NAACP Urges Support for Black Farmer Settlement

By Ronny Dorry
Ronny Dorry
Ronny Dorry
August 12, 2010 Updated: August 13, 2010

WASHINGTON—The NAACP is rallying support for African-American farmers who suffered losses as a result of racial discrimination by the U.S. Department of Agriculture (USDA) from 1983 to 1997. The NAACP recently issued an alert encouraging people to contact their state senators, urging them to back legislation that would appropriate $1.25 billion for the effort.

The Pigford II Settlement, the second part of a class action lawsuit filed against the USDA, would provide awards of up to $50,000 in fast tracked payments and debt relief, or up to $250,000 awarded after a more thorough review process.

U.S. Attorney General Eric Holder and USDA Secretary Tom Vilsack announced the $1.25 billion settlement on Feb. 18. Although officials requested the sum in an emergency appropriation to be combined with the $100 million authorized in the 2008 farm bill, funds have yet to be allotted.

“Next week another Black farmer will lose his farm. Others are at risk of not living to see justice. These farmers have waited for years, and simply cannot wait any longer for final resolution," said Dr. John Boyd president of the National Black Farmers Association in a statement following the Feb. settlement announcement.

According to a congressional Research Service report, Sen. Dan Inouye (D-Hawaii) introduced an amendment to appropriate funds to pay for the Pigford II claims, however the amendment was blocked by a vote that found the amendment irrelevant to the bill.

African-American farmers filed two suits against the USDA in 1997, Pigford vs. Glickman and Brewington vs. Glickman. The original Pigford Settlement was approved in April 1999, successfully awarding compensation to African-American farmers. The suit claimed that the USDA was racially discriminatory as evidenced by their failure to investigate and respond to complaints from 1983 to 1997.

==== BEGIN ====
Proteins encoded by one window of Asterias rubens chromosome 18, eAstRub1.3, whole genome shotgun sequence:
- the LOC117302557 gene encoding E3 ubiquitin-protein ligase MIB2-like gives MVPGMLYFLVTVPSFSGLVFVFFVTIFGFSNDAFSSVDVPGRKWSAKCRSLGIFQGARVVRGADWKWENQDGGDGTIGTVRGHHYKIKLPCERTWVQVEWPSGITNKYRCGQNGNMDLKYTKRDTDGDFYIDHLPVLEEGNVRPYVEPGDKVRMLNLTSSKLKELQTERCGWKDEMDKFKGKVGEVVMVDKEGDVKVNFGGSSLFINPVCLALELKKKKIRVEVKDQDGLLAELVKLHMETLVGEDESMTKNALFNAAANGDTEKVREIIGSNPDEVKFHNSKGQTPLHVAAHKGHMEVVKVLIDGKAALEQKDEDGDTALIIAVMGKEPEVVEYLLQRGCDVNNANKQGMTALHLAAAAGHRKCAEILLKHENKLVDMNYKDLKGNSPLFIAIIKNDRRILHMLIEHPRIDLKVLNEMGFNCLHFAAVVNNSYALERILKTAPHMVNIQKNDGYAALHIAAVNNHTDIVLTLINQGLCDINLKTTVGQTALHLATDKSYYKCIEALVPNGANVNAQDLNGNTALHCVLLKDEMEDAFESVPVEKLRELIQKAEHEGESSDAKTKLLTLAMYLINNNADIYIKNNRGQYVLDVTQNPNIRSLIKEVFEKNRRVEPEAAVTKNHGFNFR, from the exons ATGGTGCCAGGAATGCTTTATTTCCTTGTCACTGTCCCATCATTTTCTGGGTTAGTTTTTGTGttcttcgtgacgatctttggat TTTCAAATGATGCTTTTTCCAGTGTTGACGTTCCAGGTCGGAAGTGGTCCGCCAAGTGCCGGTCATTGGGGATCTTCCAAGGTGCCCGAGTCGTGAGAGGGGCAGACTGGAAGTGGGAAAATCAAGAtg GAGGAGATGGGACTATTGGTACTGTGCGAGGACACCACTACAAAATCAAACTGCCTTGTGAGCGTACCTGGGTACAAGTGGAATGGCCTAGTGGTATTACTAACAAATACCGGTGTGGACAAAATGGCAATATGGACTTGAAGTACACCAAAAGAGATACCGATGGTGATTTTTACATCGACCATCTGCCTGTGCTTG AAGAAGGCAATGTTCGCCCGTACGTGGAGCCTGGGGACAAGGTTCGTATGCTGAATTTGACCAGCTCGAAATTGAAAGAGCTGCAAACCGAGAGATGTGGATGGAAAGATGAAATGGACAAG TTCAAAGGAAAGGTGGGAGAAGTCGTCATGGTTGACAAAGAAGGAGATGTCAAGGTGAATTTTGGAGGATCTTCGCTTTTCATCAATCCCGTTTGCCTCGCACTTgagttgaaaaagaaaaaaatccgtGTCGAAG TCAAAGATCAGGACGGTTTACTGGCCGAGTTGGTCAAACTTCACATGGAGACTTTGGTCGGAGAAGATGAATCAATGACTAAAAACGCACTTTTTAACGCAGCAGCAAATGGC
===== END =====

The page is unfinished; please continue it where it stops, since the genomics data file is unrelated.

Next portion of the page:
In addition, black farmers claimed that they were denied USDA farm loans and assistance, or forced to wait longer for approval than non-minority farmers. Black farmers also asserted that they faced foreclosure because the USDA denied them loans and debt restructuring. A backlog of complaints mounted after the USDA closed its civil rights office in 1983.

A USDA commissioned study in 1994 found that among all participants in the Farm Service Agency (FSA) disaster payment programs, 97 percent of payments went to white farmers while 1 percent went to black farmers. The study did not find a reason for this and other discrepancies between white and black farmers due to “gross deficiencies” in USDA data collection.

Ronny Dorry